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Bike Facilities in Albuquerque

Below is a list of different bike facilities that can be found throughout the City of Albuquerque.

Conventional Bike Lanes

Bike lanes designate an exclusive space for bicyclists through the use of pavement markings and signage. The bike lane is located adjacent to motor vehicle travel lanes and flows in the same direction as motor vehicle traffic. Bike lanes are typically on the right side of the street, between the adjacent travel lane and curb, road edge, or parking lane.

Conventional bike lane

Bike Loop Detectors

Loop detectors are coils of wire set into the pavement which, after they are electromagnetically triggered, alert traffic lights to change in the direction of travel, similar to a vehicle. They also extend the allotted crossing time.

Green Paint

Green paint provides increased visibility to drivers and cyclists alike while also providing a slip resistant surface to allow cyclists better traction in inclement weather.

Bike Boxes

A bike box is a designated area at the head of a traffic lane at a signalized intersection that provides bicyclists with a visible way to get ahead of queuing traffic during the red signal phase.

Bike Box

Two-Stage Bike Box

How it works:

  1. When traffic signal is green, proceed from the westbound Dr. Martin Luther King Jr. Ave. bike lane through the intersection to the green bike box. Face your bike southbound and wait for the signal indication in front of you to turn green.
  2. Ride southbound across the intersection in the traffic lane, not the crosswalk.

Two Stage Bike Box how to

Two- Stage Bike Box

Shared Lane Markings (SLMs) or "Sharrows"

Road markings used to indicate a shared lane environment for bicycles and automobiles. Among other benefits shared lane markings reinforce the legitimacy of bicycle traffic on the street,  recommend proper bicyclist positioning, and may be configured to offer directional and way finding guidance. 


Buffered Bike Lanes

Buffered bike lanes are conventional bicycle lanes paired with a designated buffer space separating the bicycle lane from the adjacent motor vehicle travel lane and/or parking lane.

Buffered Bike Lane


HAWK Signal

The HAWK signal differs from other pedestrian signals in that it requires vehicles to stop and acts as a stop light when lit, creating a safer environment than a standard crosswalk. For detailed information on the HAWK signal and a demonstration video, click here.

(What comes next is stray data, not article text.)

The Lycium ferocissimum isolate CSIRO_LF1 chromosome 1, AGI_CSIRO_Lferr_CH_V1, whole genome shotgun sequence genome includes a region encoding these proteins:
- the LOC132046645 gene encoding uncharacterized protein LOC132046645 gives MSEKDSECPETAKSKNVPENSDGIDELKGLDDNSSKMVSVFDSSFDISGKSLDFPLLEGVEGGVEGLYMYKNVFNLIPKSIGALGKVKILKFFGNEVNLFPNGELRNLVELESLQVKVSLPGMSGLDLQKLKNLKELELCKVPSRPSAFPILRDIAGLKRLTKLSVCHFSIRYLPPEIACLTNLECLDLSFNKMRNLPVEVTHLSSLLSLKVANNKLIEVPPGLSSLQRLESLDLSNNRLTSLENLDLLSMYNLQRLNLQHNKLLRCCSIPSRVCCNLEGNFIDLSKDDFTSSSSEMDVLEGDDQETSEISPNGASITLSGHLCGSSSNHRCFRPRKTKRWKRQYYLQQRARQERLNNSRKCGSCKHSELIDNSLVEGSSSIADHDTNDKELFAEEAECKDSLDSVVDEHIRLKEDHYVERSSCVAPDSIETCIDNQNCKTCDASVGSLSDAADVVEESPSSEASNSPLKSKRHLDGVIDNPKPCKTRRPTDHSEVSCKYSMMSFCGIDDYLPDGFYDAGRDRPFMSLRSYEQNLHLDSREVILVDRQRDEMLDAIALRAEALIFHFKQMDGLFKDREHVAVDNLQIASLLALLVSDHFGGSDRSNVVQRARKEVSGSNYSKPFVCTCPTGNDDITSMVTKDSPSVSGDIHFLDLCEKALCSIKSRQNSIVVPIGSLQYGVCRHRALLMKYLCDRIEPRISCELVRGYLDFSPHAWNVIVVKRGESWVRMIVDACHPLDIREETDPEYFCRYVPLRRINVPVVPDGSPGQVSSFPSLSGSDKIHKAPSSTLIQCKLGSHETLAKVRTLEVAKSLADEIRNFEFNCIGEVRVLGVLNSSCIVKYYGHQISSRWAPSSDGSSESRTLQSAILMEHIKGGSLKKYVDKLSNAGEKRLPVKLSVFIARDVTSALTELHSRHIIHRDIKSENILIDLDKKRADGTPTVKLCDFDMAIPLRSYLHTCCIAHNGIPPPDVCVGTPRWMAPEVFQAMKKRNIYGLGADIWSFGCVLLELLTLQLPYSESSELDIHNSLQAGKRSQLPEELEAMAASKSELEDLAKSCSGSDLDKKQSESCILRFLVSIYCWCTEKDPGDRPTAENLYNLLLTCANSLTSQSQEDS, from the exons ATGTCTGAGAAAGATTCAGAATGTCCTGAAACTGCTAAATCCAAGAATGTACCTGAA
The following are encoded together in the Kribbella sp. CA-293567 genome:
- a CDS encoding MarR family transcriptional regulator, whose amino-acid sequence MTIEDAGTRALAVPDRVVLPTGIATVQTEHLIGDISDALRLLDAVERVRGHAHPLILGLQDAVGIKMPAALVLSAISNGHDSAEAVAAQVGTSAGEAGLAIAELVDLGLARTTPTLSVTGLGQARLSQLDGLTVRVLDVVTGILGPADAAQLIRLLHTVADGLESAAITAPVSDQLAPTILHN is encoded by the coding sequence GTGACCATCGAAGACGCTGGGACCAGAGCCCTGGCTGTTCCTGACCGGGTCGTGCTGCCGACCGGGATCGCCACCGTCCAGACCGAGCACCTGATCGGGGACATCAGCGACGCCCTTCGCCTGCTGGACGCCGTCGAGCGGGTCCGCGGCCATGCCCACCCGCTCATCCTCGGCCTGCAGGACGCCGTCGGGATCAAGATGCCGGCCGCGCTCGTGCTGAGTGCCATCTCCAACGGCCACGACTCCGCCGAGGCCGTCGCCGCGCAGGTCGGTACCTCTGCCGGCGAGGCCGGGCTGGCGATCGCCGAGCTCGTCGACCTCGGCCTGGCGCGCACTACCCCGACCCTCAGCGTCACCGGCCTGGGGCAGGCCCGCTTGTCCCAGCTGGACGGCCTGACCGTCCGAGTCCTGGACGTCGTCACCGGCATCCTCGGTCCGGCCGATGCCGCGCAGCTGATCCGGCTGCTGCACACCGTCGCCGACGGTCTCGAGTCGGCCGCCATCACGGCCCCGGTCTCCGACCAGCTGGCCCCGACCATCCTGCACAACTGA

Image of a Hawk Signal

Posted Signs you will see around Albuquerque

Indicate to bicyclists that they are on a designated bikeway. Make motorists aware of the bicycle route.


Indicate to bicyclists that they are on a designated bikeway. Make motorists aware of the bicycle route.



Bicycle BoulevardSilver Avenue was designated a Bicycle Boulevard by the City Council in 2009. Bicycle Boulevards are generally characterized by low speed limits, free flow travel for bikes through intersections, and signs or markings that alert motorists that bicyclists are the priority user on what is intended to be a “bike expressway.”




Yellow Flashing Bicycle sign

Flashing yellow lights are used to bring caution to drivers. See below NM State Statutes. (Links will not open with Internet Explorer)


A.   Whenever an illuminated flashing red or yellow signal is used in a traffic sign or signal it shall require obedience by vehicular traffic as follows:   (1)   flashing red (stop signal). When a red lens is illuminated with rapid intermittent flashes, drivers of vehicles shall stop before entering the nearest crosswalk at an intersection or at a limit line when marked, or, if none, then before entering the intersection, and the right to proceed shall be subject to the rules applicable after making a stop at a stop sign; or  (2)   flashing yellow (caution signal). When a yellow lens is illuminated with rapid intermittent flashes, drivers of vehicles may proceed through the intersection or past such signal only with caution.   


A.   Every pedestrian crossing a roadway at any point other than within a marked crosswalk or within an unmarked crosswalk at an intersection shall yield the right-of-way to all vehicles upon the roadway. B.   Any pedestrian crossing a roadway at a point where a pedestrian tunnel or overhead pedestrian crossing has been provided shall yield the right-of-way to all vehicles upon the roadway.  C.   Between adjacent intersections at which traffic-control signals are in operation pedestrians shall not cross at any place except in a marked crosswalk.   


A.   When traffic-control signals are not in place or not in operation, the driver of a vehicle shall yield the right of way, slowing down or stopping if need be to so yield, to a pedestrian crossing the roadway within a crosswalk when the pedestrian is in the crosswalk. B.   No pedestrian shall suddenly leave a curb or other place of safety and walk or run into the path of a vehicle that is so close that it is impossible for the driver to yield. D.   Whenever a vehicle is stopped at a marked crosswalk or at an unmarked crosswalk at an intersection to permit a pedestrian to cross the roadway, the driver of another vehicle approaching from the rear shall not overtake and pass the stopped vehicle.